In the latest measure taken against the group, a judicial official said Thursday that a government inventory committee decided to confiscate the assets of an additional 152 Muslim Brotherhood businessmen, bringing the total number of group’s members and allies whose assets have been seized to more than 800.
The same committee also confiscated assets of more than 1,000 non-government organizations for allegedly having links with the Brotherhood, and tightened control over scores of schools owned or run by the group.
The Brotherhood and its allies have organized near-daily protests against the coup and the crackdown. Late Wednesday, two protesters died in clashes between police and demonstrators in Alexandria, a security official said. He spoke anonymously as he was not authorized to talk to media.
Meanwhile, a Cairo Appeals Court announced on Thursday that it set Jan. 28 as the date for Morsi’s trial. Among the 130 defendants, more than 70 of them are Palestinians and two are Lebanese. The group also includes top Brotherhood figures such as the group’s spiritual guide, Mohammed Badie. Of the defendants, 22 remain at large.
Symbolically, the trial date falls on the third anniversary of the day on which Morsi and more than 30 others from his Muslim Brotherhood group, who were jailed at the time, escaped from Wadi al-Natroun prison. They were some of the more than 20,000 inmates who fled from prisons across Egypt, including members of the Lebanese Hezbollah and Palestinian Hamas.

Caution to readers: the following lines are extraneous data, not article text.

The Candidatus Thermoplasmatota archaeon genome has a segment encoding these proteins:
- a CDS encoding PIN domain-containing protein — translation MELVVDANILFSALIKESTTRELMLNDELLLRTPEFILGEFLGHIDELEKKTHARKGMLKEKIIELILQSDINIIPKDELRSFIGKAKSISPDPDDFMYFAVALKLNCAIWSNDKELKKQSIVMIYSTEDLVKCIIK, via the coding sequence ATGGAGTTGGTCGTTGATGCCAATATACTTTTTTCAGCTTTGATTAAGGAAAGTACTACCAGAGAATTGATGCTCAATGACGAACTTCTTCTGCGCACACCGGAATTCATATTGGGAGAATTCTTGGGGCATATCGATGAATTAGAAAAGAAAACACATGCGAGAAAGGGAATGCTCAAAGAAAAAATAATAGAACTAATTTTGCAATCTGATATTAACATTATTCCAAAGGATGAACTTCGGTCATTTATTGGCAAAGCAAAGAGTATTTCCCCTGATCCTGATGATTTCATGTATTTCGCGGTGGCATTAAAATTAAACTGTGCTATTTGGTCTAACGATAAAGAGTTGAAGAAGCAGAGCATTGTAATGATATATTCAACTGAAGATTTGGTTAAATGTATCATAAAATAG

The prison breaks— which remain one of the mysteries of the 2011 uprising — came as Mubarak’s security apparatus collapsed.
According to the prosecution, the Brotherhood allegedly recruited about 800 militants from Gaza to attack police stations and at least three prisons in Egypt, breaking out prisoners and killing police officers and inmates.
Rights groups have called for an independent investigation into the chaotic events, saying they hold the police responsible for the pandemonium around the jailbreaks.
Since the coup, Egypt’s military has stepped up an offensive in the northern Sinai Peninsula near the border with the Gaza Strip, where the Ansar and other militants are based. On Thursday, military spokesman Col. Ahmed Mohammed Ali said one fighter was killed and 13 arrested, while militant tunnels and stores were destroyed.
Ansar Beit al-Maqdis for its part vowed to avenge a cleric whom it said died in prison under torture. “Let the tyrants and their minions know that, God willing, we will take revenge,” it said in a message posted on jihadi websites.
Meanwhile, in Alexandria, a court sentenced seven activists to two years in prison on several charges including protesting without a permit and clashing with police last month. Out of the seven, three were tried in absentia.
The defendants included two prominent names in Egypt’s youth movement, Hassan Mustafa and Maheinour al-Masri.
The activists were arrested on Dec. 2 while demonstrating during the retrial of two policemen accused in the killing of Khalid Said. Said, beaten to death in June 2010, became a rallying call of Egypt’s 2011 uprising.
AP Reporter Maggie Hyde contributed to this report from Cairo, Egypt